Let us consider some coaching questions to gain clarity of your work in the Lord: 88

  • What is the one thing that you know God has called you to?
  • If you were to do one thing, what would that one thing be?
  • Are you willing to put aside all the other things in order to fully focus on the one thing?
  • What is necessary for you to fully focus on that one thing?
  • How would you need to grow and develop for that one thing?
  • What might be the first step? Second step? Third step? and so on


We can look at physical birth of babies to find understanding to spiritual birthing. For instance, physical birth requires:

  1. Special Preparation – Women Need
  • plastic sheeting when they go to the hospital
  • a cloth to wrap the baby in when he or she is born
  • a towel to massage the baby after birth so that breathing begins in a timely fashion
  • a small soft clothing (a onsie) to dress the baby after he or she is born
  • self care – pads for themselves to help with the bleeding after birthing
  • gauze in case of any ripping of her vagina
  • a cord clamp for the baby
  • cotton to clean the cord so that there is no infection
  1. Wise and Kind Help and Assistance – Women Need
  • understanding – birthing is exceptionally hard work 89
  • kindness to support her emotionally as she labours
  • encouragement from others so that birthing is not so scary
  • a safe place to give birth
  • the support of loved ones and her husband
  • partnership with a husband to have the items (listed above) ready for when she goes into labor
  • a team of birthing experts to assist and give specialized care to her and her baby
  1. Good aftercare – Women need
  • time after labor and delivery for their bodies to heal
  • no sex after birthing, for two weeks (sex too soon brings more damage to a woman’s body)
  • time to rest so that she can produce enough milk for the baby
  • freedom from stress so that the baby grows well
  • to be gently attended to so that she knows she is loved and not alone as she raises her child

These three things, 1. Special Preparation, 2. Wise Help and Assistance, and 3. Good Aftercare, that women require for birthing are the very same things that all assignments in the Lord also need.

  1. Special Preparation:

Each of us, before beginning a work, must know the special preparations and then take the time and make the investment to ensure these are in place. Often the pre-planning is the most important part of anything we might do.

  1. Wise Help and Assistance:

We all need others around us as we go forward in the work and calling of the Lord upon our lives. We need people who know more than us. We need people who are gifted in other ways than us. We need those who are safe and can give compassionate encouragement that help us to carry on when things get hard.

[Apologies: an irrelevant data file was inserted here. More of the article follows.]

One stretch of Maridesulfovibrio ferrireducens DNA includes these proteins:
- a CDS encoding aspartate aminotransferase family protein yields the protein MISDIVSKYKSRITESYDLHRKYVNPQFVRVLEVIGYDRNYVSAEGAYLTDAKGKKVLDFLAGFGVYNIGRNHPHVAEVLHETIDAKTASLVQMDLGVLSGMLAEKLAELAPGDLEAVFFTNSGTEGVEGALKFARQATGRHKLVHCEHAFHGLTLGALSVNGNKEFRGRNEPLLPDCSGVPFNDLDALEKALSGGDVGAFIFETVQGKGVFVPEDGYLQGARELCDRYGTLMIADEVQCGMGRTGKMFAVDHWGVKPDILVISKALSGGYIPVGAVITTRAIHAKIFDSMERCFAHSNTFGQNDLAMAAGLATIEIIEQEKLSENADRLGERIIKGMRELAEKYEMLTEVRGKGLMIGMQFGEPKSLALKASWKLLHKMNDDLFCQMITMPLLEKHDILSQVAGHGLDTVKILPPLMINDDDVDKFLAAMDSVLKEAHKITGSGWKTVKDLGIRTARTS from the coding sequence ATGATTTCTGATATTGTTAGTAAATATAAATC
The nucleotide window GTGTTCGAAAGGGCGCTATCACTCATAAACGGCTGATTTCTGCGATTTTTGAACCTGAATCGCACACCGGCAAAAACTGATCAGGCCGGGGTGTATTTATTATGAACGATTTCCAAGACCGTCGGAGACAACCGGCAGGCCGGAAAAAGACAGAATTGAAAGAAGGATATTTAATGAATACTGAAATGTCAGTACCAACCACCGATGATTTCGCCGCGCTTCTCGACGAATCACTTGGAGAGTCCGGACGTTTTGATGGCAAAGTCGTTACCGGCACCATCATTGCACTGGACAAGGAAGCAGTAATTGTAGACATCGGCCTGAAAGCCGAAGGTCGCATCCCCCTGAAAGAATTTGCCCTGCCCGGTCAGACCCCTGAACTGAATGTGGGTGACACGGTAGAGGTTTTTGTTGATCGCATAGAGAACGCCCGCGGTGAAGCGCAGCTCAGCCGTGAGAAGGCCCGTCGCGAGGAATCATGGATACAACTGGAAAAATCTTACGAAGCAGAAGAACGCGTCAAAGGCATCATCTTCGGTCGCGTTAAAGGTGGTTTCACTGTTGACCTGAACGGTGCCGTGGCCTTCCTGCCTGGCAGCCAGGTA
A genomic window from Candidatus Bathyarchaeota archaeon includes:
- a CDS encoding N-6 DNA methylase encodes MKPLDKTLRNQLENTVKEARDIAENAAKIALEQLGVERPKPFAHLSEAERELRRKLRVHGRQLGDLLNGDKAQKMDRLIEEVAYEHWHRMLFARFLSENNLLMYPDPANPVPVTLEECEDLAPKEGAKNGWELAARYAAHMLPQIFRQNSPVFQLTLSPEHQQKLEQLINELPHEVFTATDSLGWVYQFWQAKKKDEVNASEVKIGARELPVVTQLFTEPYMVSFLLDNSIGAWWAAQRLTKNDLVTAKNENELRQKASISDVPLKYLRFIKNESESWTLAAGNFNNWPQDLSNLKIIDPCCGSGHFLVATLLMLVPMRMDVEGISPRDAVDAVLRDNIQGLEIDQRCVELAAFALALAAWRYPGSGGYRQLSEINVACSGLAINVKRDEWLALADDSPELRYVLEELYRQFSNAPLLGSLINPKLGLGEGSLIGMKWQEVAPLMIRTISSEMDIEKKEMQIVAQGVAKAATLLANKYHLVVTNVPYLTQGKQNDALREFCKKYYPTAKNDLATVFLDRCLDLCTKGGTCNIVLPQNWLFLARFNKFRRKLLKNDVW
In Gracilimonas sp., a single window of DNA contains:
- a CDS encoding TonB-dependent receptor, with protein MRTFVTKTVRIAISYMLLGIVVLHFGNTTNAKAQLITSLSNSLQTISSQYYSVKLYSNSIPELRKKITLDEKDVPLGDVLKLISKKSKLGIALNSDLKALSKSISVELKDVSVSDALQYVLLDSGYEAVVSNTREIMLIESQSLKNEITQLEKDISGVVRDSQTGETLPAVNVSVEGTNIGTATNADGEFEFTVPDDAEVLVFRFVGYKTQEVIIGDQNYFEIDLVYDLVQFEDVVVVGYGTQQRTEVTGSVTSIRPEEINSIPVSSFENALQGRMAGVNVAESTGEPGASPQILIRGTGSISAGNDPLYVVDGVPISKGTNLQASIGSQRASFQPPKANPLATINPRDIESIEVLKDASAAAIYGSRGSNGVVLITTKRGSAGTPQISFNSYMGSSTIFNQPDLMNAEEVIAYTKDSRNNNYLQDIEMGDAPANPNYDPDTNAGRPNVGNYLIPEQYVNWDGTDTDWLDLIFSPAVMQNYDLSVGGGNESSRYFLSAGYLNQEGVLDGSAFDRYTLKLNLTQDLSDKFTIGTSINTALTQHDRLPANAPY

1. Good Aftercare:

This might be named ‘ongoing support’. We cannot carry the weight of the works before us without ongoing encouragement, tangible care, respectful help, and more. The follow-through of each work is often the most difficult. In regards to physical birthing and parenting this need for aftercare is why God put men and women together into families so that women are safe in the care of their man and so that children are safe in the care of their moms. It is the same with the works of our lives.

Just as women require a particular kind of care and concern when they are giving birth to babies, so too do we need particular care and concern as we birth the work of the Lord.

Do not just begin something without prayer and thought and gaining advice and wisdom from others around you. Hold back but be intentional, risk forward but take your time, say ‘yes’ to the Lord as you hear his voice but do not go forward on your own. Trust Him. Take on courage. Lead in love.

The Lord will lead you – Amen and amen.

Summary – Birthing something new
God invites us to invest our lives in his Kingdom Matthew 28:18-20

Kingdom work is about birthing love, justice, forgiveness and peace Psalm 89:14

We bear the weight of the is work in our own self before it overflows to the world around us
Luke 9:23


83 from https://www.plough.com/en/articles/2015/june/what-gandhi-taught-me-about-jesus
84 Definition of Satyagraha: a policy of passive political resistance, especially that advocated by Mahatma Gandhi against British rule in India http://www.thefreedictionary.com/Satyagraha
85 Innocent suffering, such as we read about in the story of Gandhi, entails that we are innocent. Meaning – we carry no hate in our own hearts. Change comes by the power of love and not hate. Hate may feel powerful, but it is not.
86 Definition of Prudence: the quality of fact of being prudent, or wise in practical affairs, as by providing for the future. Caution with regard to practical matters; discretion. http://www.dictionary.com/browse/prudence
87 My Utmost for His Highest, 1935, 1963, 1992, by Oswald Chambers, Discovery House, Grand Rapids, Michigan.
88 Coaching questions are for the purpose of new thoughts and awareness. We do not rush to answer these questions – rather, we ask these questions, holding them open in our hands before the Lord, waiting silently for the Holy Spirit to bring clarity to our thinking and understanding. Sometimes this can take weeks, months or even years. Ask the questions and wait on the Lord for the answers.
89 A human can handle up to 45 del (units) of pain, yet childbearing delivers up to 57 del (units) of pain

=> Let’s continue our learning by looking at A Theology of Suffering